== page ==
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CoNGO Notes: For more information on the NGO Committee on Social Development, please visit ngosocdev.org. For more information on the NGO Committee on the Rights of Indigenous Peoples, please visit facebook.com/NGOCoRIP.  For more information on the NGO Committee on Financing for Development, please visit ngosonffd.org. For more information on the NGO Committee on Sustainable Development-Vienna, please visit ngocsdvienna.org. For more information on the NGO Committee on Sustainable Development-NY, please visit ngocsd-ny.org.

International Week of Solidarity with People of Non-Self-Governing Territories

In the UN Charter, a Non-Self-Governing Territory is defined as a Territory “whose people have not yet attained a full measure of self-government.”

In 1946, several UN Member States identified a number of Territories under their administration that were not self-governing and placed them on a UN list. Countries administering Non-Self-Governing Territories are called administering Powers.  As a result of the decolonization process over the years, most of the Territories were removed from the list.

Chapter XI of the UN Charter – the Declaration regarding Non-Self-Governing Territories – provides that Member States administering Territories, which have not attained self-government recognize “that the interests of the inhabitants of these Territories are paramount” and accept as a “sacred trust” the obligation to promote their well-being.

Chapter IX urged the administering Powers concerned to take effective measures to safeguard and guarantee the inalienable rights of the peoples of the Non-Self-Governing Territories to their natural resources, including land, and to establish and maintain control over the future development of those resources, and requested the Administering Powers to take all necessary steps to protect the property rights of the peoples of those Territories.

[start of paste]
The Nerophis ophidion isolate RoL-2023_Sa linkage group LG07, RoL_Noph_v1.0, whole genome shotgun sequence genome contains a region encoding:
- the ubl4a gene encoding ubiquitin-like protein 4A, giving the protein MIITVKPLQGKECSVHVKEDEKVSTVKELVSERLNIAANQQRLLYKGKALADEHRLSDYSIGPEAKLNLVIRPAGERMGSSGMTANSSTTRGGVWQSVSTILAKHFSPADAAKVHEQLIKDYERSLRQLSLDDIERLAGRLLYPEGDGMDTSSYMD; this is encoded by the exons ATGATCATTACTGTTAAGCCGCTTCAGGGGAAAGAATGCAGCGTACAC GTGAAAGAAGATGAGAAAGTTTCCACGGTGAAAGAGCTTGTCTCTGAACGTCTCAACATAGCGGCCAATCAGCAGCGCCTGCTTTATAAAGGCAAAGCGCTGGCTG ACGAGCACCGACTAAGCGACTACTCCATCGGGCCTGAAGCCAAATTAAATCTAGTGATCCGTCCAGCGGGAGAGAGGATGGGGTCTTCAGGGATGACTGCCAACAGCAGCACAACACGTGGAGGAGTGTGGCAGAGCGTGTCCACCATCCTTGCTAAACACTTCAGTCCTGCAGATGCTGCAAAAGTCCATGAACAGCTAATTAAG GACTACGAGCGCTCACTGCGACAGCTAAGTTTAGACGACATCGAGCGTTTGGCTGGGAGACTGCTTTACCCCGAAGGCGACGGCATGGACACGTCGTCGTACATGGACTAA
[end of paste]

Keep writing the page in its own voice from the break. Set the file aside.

Administering Powers, in addition to ensuring the political, economic, social and educational advancement of the peoples, undertake to assist them in developing self-government and democratic political institutions. Administering Powers have an obligation to transmit regularly to the Secretary-General information on the economic, social and educational conditions in the Territories under their administration.

Chapter IX also urged all States, directly and through their action in the specialized agencies and other organizations of the United Nations system, to provide moral and material assistance to the peoples of the Non-Self-Governing Territories.

To learn more about the history of this UN observance and view the UN’s educational videos on decolonization, visit un.org/en/observances/non-self-governing-week.

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CoNGO Notes: For more information on the NGO Committee on the Rights of Indigenous Peoples, please visit facebook.com/NGOCoRIP. For more information on the Decolonization Alliance, please email lbautista@umcjustice.org. For more information on the NGO Committee on Disarmament, Peace, and Security, please visit ngocdps.wordpress.com.